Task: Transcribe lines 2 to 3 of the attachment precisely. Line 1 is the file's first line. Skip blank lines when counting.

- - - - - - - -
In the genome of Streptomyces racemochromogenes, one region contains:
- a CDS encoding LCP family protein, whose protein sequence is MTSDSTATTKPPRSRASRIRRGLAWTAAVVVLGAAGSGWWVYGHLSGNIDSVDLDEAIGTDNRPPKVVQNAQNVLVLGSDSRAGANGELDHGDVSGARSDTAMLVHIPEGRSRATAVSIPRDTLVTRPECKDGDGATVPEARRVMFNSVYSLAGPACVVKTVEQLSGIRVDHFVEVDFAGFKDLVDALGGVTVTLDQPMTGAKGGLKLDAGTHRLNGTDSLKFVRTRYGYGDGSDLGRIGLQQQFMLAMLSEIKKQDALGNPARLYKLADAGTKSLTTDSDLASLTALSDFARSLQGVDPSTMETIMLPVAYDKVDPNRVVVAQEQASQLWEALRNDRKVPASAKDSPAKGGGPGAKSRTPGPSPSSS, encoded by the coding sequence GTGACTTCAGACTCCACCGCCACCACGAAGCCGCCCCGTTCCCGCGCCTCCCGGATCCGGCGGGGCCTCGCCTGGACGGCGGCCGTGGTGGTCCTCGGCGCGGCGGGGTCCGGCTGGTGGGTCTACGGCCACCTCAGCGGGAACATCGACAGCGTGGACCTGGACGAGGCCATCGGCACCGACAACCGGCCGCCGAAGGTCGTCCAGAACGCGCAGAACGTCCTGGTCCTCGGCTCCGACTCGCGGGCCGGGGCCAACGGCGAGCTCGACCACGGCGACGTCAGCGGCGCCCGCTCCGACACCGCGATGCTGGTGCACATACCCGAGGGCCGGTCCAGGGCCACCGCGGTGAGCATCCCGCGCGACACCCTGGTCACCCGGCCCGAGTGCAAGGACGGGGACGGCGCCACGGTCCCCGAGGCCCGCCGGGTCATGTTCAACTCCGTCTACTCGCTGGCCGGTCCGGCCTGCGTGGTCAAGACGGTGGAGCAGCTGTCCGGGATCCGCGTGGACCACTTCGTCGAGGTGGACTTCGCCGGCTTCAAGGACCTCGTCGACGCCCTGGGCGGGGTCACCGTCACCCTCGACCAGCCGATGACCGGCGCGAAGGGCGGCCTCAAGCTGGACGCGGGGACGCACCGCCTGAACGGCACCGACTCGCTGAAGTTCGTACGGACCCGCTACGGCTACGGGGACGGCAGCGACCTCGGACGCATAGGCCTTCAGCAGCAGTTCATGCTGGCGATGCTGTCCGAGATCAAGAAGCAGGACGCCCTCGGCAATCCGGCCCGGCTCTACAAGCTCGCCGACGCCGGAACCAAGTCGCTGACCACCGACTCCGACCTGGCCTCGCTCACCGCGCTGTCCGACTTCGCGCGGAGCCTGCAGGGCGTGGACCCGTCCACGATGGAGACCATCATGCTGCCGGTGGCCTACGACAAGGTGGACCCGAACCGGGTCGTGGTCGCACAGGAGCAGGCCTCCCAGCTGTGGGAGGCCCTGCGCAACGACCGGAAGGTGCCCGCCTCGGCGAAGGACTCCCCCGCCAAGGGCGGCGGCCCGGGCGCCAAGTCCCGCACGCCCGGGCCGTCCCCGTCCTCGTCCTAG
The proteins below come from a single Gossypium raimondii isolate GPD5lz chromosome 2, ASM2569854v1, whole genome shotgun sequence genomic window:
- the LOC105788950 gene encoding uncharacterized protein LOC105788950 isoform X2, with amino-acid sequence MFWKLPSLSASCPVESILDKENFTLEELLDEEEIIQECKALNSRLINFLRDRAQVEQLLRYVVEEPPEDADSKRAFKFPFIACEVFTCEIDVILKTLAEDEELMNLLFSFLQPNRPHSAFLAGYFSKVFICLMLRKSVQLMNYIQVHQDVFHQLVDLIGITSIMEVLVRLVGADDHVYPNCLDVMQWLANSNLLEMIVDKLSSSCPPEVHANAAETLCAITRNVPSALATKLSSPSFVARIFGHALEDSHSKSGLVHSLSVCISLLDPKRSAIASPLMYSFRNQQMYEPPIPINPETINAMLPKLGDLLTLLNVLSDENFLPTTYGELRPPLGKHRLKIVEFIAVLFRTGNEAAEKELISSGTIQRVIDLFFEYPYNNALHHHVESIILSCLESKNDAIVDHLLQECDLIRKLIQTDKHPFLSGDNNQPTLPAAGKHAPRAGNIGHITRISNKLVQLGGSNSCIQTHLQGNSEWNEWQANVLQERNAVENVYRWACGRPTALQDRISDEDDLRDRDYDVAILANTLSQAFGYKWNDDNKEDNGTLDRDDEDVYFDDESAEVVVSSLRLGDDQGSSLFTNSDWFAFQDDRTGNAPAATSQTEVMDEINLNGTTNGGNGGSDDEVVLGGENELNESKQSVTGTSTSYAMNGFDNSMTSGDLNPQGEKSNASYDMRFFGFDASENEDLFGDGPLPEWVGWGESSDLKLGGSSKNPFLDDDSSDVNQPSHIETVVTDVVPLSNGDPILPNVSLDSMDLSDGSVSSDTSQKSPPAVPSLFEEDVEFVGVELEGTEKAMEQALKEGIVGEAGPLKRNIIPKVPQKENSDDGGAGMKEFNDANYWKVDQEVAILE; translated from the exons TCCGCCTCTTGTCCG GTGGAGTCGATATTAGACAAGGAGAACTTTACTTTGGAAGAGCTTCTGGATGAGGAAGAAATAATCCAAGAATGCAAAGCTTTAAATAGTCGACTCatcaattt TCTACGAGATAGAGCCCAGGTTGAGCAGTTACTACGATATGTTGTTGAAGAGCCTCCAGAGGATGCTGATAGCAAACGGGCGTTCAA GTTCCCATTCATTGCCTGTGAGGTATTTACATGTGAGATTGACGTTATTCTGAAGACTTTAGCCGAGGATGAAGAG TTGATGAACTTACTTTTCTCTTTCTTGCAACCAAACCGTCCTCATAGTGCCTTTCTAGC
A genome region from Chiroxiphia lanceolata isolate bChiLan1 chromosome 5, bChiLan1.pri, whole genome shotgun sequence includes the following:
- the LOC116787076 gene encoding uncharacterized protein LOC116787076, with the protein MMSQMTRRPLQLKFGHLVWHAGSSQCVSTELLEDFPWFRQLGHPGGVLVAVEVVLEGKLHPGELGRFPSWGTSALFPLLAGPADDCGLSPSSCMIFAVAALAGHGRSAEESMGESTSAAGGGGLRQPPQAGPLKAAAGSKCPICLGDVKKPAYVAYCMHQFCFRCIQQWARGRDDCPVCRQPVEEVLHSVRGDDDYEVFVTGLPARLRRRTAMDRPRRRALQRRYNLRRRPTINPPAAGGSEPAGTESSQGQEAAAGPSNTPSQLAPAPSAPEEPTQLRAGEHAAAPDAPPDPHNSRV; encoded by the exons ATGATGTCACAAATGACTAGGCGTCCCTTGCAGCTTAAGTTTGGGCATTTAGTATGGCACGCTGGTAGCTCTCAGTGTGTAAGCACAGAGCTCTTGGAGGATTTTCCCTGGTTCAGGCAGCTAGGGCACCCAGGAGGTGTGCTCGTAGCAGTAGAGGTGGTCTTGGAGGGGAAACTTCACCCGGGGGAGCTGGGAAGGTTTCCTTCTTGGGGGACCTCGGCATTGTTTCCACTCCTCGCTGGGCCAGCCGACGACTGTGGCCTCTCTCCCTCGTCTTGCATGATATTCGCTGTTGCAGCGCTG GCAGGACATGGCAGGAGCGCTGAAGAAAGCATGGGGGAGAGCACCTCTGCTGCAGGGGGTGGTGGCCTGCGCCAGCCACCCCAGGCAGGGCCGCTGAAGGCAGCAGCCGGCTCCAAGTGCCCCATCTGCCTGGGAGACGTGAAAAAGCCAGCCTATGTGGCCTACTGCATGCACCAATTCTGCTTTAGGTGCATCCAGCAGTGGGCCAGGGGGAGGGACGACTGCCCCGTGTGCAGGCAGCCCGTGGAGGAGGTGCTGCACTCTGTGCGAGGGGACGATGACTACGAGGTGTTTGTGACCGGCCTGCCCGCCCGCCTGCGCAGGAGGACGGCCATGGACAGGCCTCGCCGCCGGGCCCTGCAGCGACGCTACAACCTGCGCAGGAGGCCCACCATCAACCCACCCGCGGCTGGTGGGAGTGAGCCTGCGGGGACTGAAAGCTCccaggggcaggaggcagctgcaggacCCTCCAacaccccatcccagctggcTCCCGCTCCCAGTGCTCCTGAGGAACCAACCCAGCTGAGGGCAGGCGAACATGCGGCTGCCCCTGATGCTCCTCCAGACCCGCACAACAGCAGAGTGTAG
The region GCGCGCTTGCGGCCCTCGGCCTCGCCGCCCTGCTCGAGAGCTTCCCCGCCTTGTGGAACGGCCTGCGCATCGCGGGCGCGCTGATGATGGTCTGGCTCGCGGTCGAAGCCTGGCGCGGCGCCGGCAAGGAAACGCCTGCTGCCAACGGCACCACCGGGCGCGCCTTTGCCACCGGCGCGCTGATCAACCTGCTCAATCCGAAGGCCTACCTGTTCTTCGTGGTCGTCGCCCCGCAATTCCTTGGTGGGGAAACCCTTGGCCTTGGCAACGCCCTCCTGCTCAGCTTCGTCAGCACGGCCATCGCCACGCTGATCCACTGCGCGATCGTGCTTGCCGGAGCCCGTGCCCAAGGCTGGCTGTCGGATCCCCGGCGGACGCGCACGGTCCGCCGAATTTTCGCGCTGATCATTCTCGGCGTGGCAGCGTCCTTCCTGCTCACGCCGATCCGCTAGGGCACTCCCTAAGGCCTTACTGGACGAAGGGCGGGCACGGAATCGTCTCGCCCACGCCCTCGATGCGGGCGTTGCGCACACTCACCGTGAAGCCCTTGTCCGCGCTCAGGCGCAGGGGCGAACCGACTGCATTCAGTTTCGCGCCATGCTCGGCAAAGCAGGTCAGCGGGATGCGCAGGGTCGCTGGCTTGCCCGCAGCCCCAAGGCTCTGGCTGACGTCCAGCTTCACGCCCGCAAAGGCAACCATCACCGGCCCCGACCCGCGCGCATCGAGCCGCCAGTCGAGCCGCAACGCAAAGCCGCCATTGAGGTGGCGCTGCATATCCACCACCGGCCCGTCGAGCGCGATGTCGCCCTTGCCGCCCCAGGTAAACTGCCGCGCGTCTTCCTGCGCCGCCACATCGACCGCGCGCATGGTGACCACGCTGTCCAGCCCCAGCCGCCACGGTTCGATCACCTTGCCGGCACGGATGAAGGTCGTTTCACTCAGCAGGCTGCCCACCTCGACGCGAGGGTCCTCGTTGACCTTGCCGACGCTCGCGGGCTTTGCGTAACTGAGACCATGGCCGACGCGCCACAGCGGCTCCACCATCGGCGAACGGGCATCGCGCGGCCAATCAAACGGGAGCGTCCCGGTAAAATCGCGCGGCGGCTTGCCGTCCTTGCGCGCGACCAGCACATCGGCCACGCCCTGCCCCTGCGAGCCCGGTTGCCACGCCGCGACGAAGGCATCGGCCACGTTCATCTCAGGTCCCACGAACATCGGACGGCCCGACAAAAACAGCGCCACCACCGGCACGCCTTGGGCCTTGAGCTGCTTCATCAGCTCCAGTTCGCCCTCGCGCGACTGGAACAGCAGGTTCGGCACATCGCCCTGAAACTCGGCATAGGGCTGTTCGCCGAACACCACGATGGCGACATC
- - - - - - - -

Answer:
- a CDS encoding LCP family protein, whose protein sequence is MTSDSTATTKPPRSRASRIRRGLAWTAAVVVLGAAGSGWWVYGHLSGNIDSVDLDEAIGTDNRPPKVVQNAQNVLVLGSDSRAGANGELDHGDVSGARSDTAMLVHIPEGRSRATAVSIPRDTLVTRPECKDGDGATVPEARRVMFNSVYSLAGPACVVKTVEQLSGIRVDHFVEVDFAGFKDLVDALGGVTVTLDQPMTGAKGGLKLDAGTHRLNGTDSLKFVRTRYGYGDGSDLGRIGLQQQFMLAMLSEIKKQDALGNPARLYKLADAGTKSLTTDSDLASLTALSDFARSLQGVDPSTMETIMLPVAYDKVDPNRVVVAQEQASQLWEALRNDRKVPASAKDSPAKGGGPGAKSRTPGPSPSSS, encoded by the coding sequence GTGACTTCAGACTCCACCGCCACCACGAAGCCGCCCCGTTCCCGCGCCTCCCGGATCCGGCGGGGCCTCGCCTGGACGGCGGCCGTGGTGGTCCTCGGCGCGGCGGGGTCCGGCTGGTGGGTCTACGGCCACCTCAGCGGGAACATCGACAGCGTGGACCTGGACGAGGCCATCGGCACCGACAACCGGCCGCCGAAGGTCGTCCAGAACGCGCAGAACGTCCTGGTCCTCGGCTCCGACTCGCGGGCCGGGGCCAACGGCGAGCTCGACCACGGCGACGTCAGCGGCGCCCGCTCCGACACCGCGATGCTGGTGCACATACCCGAGGGCCGGTCCAGGGCCACCGCGGTGAGCATCCCGCGCGACACCCTGGTCACCCGGCCCGAGTGCAAGGACGGGGACGGCGCCACGGTCCCCGAGGCCCGCCGGGTCATGTTCAACTCCGTCTACTCGCTGGCCGGTCCGGCCTGCGTGGTCAAGACGGTGGAGCAGCTGTCCGGGATCCGCGTGGACCACTTCGTCGAGGTGGACTTCGCCGGCTTCAAGGACCTCGTCGACGCCCTGGGCGGGGTCACCGTCACCCTCGACCAGCCGATGACCGGCGCGAAGGGCGGCCTCAAGCTGGACGCGGGGACGCACCGCCTGAACGGCACCGACTCGCTGAAGTTCGTACGGACCCGCTACGGCTACGGGGACGGCAGCGACCTCGGACGCATAGGCCTTCAGCAGCAGTTCATGCTGGCGATGCTGTCCGAGATCAAGAAGCAGGACGCCCTCGGCAATCCGGCCCGGCTCTACAAGCTCGCCGACGCCGGAACCAAGTCGCTGACCACCGACTCCGACCTGGCCTCGCTCACCGCGCTGTCCGACTTCGCGCGGAGCCTGCAGGGCGTGGACCCGTCCACGATGGAGACCATCATGCTGCCGGTGGCCTACGACAAGGTGGACCCGAACCGGGTCGTGGTCGCACAGGAGCAGGCCTCCCAGCTGTGGGAGGCCCTGCGCAACGACCGGAAGGTGCCCGCCTCGGCGAAGGACTCCCCCGCCAAGGGCGGCGGCCCGGGCGCCAAGTCCCGCACGCCCGGGCCGTCCCCGTCCTCGTCCTAG
The proteins below come from a single Gossypium raimondii isolate GPD5lz chromosome 2, ASM2569854v1, whole genome shotgun sequence genomic window: